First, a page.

Water Utility Grant Helps Develop GeoTrail

Armstrong Conservation District Resource Conservationist Julie Zeyzus (left) and AmeriCorp members Katie Good and Larissa Rice (right) receive a check from PA American Water Field Operations Supervisor Jake Gentile so local officials can form a GeoTrail in Armstrong County.

 

by Jonathan Weaver

Armstrong Conservation District leaders have received a $3,500 grant from PA American Water to help fund a new outdoor trail.

The grant, part of the McMurry-based company’s annual environmental grant awards, will help the upcoming ACD WATER GeoTrail (an acronym standing for Watersheds, Agriculture, Trails, Erosion and sediment pollution control and Roads, dirt, gravel and low volume) – which will concentrate on featuring completed watershed projects.

Since projects are mostly completed on private property, only board members, legislators and county commissioners during the annual Fall Conservation Tour, but officials hope to showcase those to public residents and geocachers.

Conservation District AmeriCorp members Katie Good and Larissa Rice lead the project, entitled RING – a combination of the township the site is located in (Rayburn) and the landowner’s name (Ingram) – but local officials have discussed creating a geotrail during the past seven years.

Rice openly spoke about the project during a legislative breakfast in March, with PA American Water being the first company to dedicate funds as of last month.

Rice – a geocacher for about 10 years – said she and Good found out about the grant after they returned from the Alle-Kiski-Connie Rivers Sojourn.

“The funding that (PA American Water) provided us will fund a majority of the trail actually,” Rice said. “They will fund the containers (geocaches) are in.”

A team from PA American Water came to present a check to the conservation district yesterday, as well as find their own example geocache in a field beside Faith Baptist Church along a completed Cowanshannock Creek project.

Completed last year, the streambank stabilization project and fish habitat improvement project decreases streambank erosion.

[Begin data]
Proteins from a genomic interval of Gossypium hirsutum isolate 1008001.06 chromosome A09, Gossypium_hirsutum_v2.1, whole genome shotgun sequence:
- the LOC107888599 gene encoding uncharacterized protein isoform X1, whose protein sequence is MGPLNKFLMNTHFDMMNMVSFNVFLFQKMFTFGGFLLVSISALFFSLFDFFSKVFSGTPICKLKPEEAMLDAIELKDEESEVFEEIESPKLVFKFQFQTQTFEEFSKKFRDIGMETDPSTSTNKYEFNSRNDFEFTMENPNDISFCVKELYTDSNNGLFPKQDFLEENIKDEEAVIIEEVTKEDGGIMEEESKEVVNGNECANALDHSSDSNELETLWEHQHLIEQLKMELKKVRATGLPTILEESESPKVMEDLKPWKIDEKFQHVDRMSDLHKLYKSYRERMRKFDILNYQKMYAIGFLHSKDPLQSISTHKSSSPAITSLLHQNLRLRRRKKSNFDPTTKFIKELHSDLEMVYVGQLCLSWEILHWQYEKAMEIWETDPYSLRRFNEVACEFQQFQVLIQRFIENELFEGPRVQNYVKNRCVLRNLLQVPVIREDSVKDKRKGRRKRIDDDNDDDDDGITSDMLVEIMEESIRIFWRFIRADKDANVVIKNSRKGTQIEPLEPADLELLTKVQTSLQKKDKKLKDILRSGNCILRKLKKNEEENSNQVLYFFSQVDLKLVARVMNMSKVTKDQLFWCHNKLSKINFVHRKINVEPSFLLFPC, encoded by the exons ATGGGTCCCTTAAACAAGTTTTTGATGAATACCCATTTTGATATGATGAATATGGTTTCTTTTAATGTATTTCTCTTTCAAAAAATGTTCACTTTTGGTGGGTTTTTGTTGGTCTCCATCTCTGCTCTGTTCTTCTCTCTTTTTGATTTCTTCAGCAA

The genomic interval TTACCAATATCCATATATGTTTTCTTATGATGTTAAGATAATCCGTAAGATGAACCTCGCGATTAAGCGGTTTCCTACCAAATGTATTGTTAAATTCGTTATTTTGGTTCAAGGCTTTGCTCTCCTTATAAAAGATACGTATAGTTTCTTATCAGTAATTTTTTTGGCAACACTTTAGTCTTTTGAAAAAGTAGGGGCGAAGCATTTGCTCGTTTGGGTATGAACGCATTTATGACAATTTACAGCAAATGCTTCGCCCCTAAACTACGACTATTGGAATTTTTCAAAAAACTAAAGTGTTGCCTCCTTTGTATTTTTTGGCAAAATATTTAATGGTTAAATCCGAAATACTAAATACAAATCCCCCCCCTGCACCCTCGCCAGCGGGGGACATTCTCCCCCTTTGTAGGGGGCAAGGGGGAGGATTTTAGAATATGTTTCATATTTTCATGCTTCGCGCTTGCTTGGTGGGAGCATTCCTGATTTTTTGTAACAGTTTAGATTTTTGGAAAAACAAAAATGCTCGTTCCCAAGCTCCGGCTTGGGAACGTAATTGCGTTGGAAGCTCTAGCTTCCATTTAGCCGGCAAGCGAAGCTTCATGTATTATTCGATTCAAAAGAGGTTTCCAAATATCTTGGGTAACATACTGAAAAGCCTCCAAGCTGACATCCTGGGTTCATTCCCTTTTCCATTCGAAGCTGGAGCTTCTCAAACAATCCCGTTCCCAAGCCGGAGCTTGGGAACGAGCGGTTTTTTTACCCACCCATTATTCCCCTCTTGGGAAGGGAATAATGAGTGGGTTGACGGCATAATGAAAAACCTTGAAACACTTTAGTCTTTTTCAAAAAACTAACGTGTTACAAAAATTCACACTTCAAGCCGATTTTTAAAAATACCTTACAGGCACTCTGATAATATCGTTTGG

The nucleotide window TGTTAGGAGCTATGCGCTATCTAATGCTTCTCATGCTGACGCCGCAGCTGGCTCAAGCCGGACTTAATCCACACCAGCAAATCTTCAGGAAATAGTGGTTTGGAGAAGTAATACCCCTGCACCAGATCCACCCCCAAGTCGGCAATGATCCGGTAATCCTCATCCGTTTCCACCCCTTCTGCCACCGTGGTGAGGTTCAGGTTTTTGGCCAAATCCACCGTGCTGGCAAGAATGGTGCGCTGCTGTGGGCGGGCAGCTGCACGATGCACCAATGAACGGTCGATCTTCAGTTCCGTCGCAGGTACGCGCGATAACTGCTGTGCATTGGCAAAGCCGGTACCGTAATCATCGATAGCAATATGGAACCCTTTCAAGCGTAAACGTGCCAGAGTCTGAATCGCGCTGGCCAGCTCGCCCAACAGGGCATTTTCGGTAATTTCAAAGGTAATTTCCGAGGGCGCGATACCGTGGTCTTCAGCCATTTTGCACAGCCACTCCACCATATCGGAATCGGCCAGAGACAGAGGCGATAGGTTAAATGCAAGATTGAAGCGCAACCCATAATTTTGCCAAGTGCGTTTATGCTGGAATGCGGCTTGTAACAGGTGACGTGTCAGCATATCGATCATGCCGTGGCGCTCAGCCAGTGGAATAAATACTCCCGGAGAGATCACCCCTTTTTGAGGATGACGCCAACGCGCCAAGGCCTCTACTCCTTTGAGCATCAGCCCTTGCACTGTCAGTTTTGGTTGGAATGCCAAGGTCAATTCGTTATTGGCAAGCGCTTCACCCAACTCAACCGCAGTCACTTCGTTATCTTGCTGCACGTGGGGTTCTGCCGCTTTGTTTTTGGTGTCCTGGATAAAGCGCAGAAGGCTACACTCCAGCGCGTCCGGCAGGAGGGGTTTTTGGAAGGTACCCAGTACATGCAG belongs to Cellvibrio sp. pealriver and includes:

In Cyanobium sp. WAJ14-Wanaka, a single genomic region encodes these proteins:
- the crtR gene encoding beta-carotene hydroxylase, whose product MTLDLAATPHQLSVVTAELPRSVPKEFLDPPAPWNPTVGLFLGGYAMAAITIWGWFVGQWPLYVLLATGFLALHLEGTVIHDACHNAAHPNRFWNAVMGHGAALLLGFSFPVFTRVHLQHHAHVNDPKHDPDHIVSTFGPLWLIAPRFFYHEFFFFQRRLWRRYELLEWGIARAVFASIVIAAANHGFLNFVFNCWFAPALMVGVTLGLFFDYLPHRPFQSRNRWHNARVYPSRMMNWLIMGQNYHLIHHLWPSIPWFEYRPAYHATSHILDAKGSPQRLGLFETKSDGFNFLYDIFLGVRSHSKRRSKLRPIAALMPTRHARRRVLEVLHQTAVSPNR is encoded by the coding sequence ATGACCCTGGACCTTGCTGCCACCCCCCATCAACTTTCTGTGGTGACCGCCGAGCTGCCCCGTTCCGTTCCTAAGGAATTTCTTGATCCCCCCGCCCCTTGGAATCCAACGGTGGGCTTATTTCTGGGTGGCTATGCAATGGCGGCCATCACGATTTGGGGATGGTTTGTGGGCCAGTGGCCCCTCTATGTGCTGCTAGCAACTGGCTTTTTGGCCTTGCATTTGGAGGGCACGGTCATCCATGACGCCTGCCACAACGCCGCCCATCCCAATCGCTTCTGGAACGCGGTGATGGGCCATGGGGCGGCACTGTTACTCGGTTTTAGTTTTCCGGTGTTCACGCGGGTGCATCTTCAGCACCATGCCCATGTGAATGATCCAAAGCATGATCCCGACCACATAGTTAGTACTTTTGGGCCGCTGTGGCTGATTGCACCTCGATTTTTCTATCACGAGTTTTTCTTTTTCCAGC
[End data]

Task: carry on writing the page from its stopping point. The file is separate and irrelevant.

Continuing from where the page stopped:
Where that geocache was demonstrated, officials stalled two rock and log J-hook vanes with root wads and stream structures were positioned to direct the creek current away from the streambanks to reduce erosion. This process also has created habitats for aquatic organisms.

PA American Water Field Operations Supervisor Jake Gentile led the PA American Water team toward the example cache – which included pens bearing the PA American Water logo and empty film canisters with garbage bags.

Officials hope that geocaches will also move to other completed projects every few years.

According to PA American Water External Affairs Manager Gary Lobaugh, the Armstrong Conservation District grant was one of seven grants issued in 2016, with total grant funds totaling nearly $35,000 for community-based projects that improve, restore or protect watersheds.

A panel of judges selected the grant recipients from nearly 40 applications, which were evaluated on such criteria as environmental need, innovation, community engagement and sustainability.

“Over the years since we launched the Environmental Grant Program, organizations have presented projects and initiatives that are inspiring and made a positive impact on our watersheds,” said Kathy L. Pape, president, Pennsylvania American Water. “We are very proud to support these programs and the people behind them – many of whom are volunteers and neighbors in the communities we serve.”

PA American Water representatives also discussed further funding collaboration opportunities with the conservation district.

Rice said officials will update when the GeoTrail is open via their social media accounts. The number of caches launched will depend on landowner permission.

Gentile finds an example geocache on the side of Cowanshannock Creek in Rayburn Township with the aid of Rice and a GPS device yesterday morning.